Robots for University education and Research

Dear all,
I have just been hired to help start a new robotics lab here at the
University of Central Lancashire. As it is often the case with applied
research, this lab is partly funded by the private sector and not much
by the government. Thus, we have little funding.
I would like to buy good education robots and mobile one as well. The
project shall investigate flexible manufacturing using articulated
robots on mobile platforms. Of course, I cannot buy industrial material
since our local is too small, but I still need to buy serious devices
which can survive a lot of experiments. I have come across a few good
proposal but they do not seem to be too many affordable robots between
the toys and the industrial ones.
What do you suggest I look for ? I would like some poeple to givbe
advice on robots they have used ?
Luc Rolland, PhD
Reply to
laurentien
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I found this attractive:
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SG5-UT Basic Kit 399 USD Without servos etc.. 279 USD
Could at least serve as inspiration.
Tip?
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Reply to
pbdelete
The small robots from ActivMedia at
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are among the most commonly used for research, when the lab hasn't built their own. Look especially at the Pioneer base. The base itself is fairly affordable; start putting SICK lasers on the thing and the sensors easily outcost the base. So it all depends on what you add to it.
Don't overloak the hobby bases (not toys, but not research-quality, either). Most folks can't afford 10 Pioneers to test robot swarming idea, but they can easily afford 10 Boe-bots.
-- Gordon
Reply to
Gordon McComb
"Gordon McComb"
Gordon beat me in this one :-)
In our lab (intelligent machines and systems lab at San Diego State University), we have 2 pioneers, a DX (two wheels + caster) and the AT (4 wheels). They are nice platforms for indoor activity and some outdoor (not so rugged terrain). They have easy to use SDK's and they surely save a lot of time. They are pricey though.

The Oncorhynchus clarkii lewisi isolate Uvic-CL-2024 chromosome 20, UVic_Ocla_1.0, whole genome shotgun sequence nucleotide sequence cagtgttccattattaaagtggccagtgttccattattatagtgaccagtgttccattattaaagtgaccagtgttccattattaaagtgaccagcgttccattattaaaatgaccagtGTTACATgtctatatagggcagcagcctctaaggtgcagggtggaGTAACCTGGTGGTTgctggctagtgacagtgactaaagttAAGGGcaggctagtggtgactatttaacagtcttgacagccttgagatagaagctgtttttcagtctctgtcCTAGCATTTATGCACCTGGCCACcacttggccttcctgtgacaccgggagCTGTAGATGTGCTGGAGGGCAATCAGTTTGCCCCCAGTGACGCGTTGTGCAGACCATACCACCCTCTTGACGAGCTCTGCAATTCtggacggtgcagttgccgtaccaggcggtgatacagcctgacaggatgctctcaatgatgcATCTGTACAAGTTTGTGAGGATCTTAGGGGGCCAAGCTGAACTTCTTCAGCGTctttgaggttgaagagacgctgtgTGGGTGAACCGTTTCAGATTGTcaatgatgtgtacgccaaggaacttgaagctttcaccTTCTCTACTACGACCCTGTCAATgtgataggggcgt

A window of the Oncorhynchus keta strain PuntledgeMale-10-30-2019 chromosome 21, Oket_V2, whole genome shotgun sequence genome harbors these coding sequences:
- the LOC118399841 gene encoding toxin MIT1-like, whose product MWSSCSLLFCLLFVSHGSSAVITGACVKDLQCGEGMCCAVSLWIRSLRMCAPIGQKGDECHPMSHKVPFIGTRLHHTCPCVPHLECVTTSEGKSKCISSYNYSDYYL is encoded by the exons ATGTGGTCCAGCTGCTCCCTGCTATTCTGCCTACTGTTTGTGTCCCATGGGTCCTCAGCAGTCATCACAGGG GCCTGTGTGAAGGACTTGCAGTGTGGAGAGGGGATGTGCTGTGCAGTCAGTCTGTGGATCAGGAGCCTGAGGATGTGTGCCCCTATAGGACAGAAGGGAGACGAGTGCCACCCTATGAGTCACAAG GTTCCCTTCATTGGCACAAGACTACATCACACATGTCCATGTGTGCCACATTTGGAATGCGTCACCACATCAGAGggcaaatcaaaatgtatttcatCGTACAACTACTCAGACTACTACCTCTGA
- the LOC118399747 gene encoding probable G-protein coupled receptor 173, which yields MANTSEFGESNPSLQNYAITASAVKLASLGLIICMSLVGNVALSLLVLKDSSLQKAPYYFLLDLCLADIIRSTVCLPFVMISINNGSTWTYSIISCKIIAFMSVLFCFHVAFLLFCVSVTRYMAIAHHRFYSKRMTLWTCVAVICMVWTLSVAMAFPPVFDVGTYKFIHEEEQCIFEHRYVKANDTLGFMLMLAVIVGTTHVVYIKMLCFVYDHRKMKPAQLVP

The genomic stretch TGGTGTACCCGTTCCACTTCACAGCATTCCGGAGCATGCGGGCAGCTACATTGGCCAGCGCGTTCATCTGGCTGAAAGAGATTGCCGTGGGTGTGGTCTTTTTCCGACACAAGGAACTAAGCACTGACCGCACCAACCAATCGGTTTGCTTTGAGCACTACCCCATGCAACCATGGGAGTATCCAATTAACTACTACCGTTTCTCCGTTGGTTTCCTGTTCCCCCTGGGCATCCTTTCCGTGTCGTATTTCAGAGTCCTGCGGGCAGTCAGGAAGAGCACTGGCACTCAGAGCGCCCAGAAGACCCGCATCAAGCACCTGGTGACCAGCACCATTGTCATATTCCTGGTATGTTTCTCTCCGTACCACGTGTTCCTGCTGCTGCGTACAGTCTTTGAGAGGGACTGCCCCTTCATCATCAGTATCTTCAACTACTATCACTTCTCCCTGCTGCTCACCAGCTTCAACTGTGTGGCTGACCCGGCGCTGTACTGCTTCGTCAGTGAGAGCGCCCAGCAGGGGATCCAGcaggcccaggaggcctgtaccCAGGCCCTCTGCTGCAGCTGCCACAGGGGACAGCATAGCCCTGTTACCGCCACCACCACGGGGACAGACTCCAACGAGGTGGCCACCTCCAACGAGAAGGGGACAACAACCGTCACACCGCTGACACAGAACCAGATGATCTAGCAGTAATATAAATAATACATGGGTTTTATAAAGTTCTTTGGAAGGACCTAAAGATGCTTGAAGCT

I'm following a different path and I'm building my own platform using RC cars. Several universities are following this trend lately, mainly because they are very cheap and parts are readily available. You may want to look into it.
For manipulators we have one puma and two scaras, old stuff but still works.
Cheers
Padu
Reply to
Padu
the
givbe
The vision recognition on the Evolution Robotics Scorpion is unmatched. It is thier high-end version of the ER1 hobbyist kit (which they no longer sell or support.) You can find ER1 kits on eBay from time to time, for anywhere from $500 to $1500. Also, they mention that universities get a 75% discount on the ERSP SDK.
Here's a couple of links to them:
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Caution: I don't know how much if any they support the ERSP for the Scorpion. They just soft of unceremoniously deleted their entire forum for ER1 owners. It's kind of hard to tell if they even offer the Scorpion from their current website, but I would recommend that it is at least worth a look.
Reply to
pogo

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